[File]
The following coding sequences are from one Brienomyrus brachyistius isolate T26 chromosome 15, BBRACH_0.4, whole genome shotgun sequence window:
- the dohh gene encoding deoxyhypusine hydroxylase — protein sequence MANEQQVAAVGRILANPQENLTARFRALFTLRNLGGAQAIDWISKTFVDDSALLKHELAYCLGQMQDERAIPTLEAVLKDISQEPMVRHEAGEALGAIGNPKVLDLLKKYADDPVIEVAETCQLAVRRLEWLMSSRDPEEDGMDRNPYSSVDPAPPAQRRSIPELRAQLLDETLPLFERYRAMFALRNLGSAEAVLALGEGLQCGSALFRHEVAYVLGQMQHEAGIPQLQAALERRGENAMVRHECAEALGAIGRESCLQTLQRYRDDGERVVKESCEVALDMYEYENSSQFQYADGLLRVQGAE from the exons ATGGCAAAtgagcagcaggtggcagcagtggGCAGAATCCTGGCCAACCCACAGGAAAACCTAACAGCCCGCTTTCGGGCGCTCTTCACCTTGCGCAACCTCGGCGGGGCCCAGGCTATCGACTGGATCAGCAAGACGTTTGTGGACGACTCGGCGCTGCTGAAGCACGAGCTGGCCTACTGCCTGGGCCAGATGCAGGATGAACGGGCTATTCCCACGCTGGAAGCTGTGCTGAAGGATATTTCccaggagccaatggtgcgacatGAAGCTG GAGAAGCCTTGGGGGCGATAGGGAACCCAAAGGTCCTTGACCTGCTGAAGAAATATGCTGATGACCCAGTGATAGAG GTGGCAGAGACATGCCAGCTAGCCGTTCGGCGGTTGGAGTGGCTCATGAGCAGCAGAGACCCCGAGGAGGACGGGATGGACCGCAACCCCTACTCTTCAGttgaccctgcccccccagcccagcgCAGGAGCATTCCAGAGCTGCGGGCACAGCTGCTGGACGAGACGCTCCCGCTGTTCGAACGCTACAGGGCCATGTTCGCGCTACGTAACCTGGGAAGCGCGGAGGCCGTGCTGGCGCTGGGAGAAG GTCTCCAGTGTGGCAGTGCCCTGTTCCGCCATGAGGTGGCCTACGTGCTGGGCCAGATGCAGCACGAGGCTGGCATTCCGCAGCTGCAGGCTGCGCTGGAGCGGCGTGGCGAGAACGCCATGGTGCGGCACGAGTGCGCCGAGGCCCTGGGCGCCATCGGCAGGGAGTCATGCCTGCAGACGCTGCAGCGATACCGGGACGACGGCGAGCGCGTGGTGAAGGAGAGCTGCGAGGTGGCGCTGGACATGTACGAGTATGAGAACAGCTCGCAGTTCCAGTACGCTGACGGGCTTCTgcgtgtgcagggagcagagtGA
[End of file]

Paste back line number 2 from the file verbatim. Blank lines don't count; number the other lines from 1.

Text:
- the dohh gene encoding deoxyhypusine hydroxylase — protein sequence MANEQQVAAVGRILANPQENLTARFRALFTLRNLGGAQAIDWISKTFVDDSALLKHELAYCLGQMQDERAIPTLEAVLKDISQEPMVRHEAGEALGAIGNPKVLDLLKKYADDPVIEVAETCQLAVRRLEWLMSSRDPEEDGMDRNPYSSVDPAPPAQRRSIPELRAQLLDETLPLFERYRAMFALRNLGSAEAVLALGEGLQCGSALFRHEVAYVLGQMQHEAGIPQLQAALERRGENAMVRHECAEALGAIGRESCLQTLQRYRDDGERVVKESCEVALDMYEYENSSQFQYADGLLRVQGAE from the exons ATGGCAAAtgagcagcaggtggcagcagtggGCAGAATCCTGGCCAACCCACAGGAAAACCTAACAGCCCGCTTTCGGGCGCTCTTCACCTTGCGCAACCTCGGCGGGGCCCAGGCTATCGACTGGATCAGCAAGACGTTTGTGGACGACTCGGCGCTGCTGAAGCACGAGCTGGCCTACTGCCTGGGCCAGATGCAGGATGAACGGGCTATTCCCACGCTGGAAGCTGTGCTGAAGGATATTTCccaggagccaatggtgcgacatGAAGCTG GAGAAGCCTTGGGGGCGATAGGGAACCCAAAGGTCCTTGACCTGCTGAAGAAATATGCTGATGACCCAGTGATAGAG GTGGCAGAGACATGCCAGCTAGCCGTTCGGCGGTTGGAGTGGCTCATGAGCAGCAGAGACCCCGAGGAGGACGGGATGGACCGCAACCCCTACTCTTCAGttgaccctgcccccccagcccagcgCAGGAGCATTCCAGAGCTGCGGGCACAGCTGCTGGACGAGACGCTCCCGCTGTTCGAACGCTACAGGGCCATGTTCGCGCTACGTAACCTGGGAAGCGCGGAGGCCGTGCTGGCGCTGGGAGAAG GTCTCCAGTGTGGCAGTGCCCTGTTCCGCCATGAGGTGGCCTACGTGCTGGGCCAGATGCAGCACGAGGCTGGCATTCCGCAGCTGCAGGCTGCGCTGGAGCGGCGTGGCGAGAACGCCATGGTGCGGCACGAGTGCGCCGAGGCCCTGGGCGCCATCGGCAGGGAGTCATGCCTGCAGACGCTGCAGCGATACCGGGACGACGGCGAGCGCGTGGTGAAGGAGAGCTGCGAGGTGGCGCTGGACATGTACGAGTATGAGAACAGCTCGCAGTTCCAGTACGCTGACGGGCTTCTgcgtgtgcagggagcagagtGA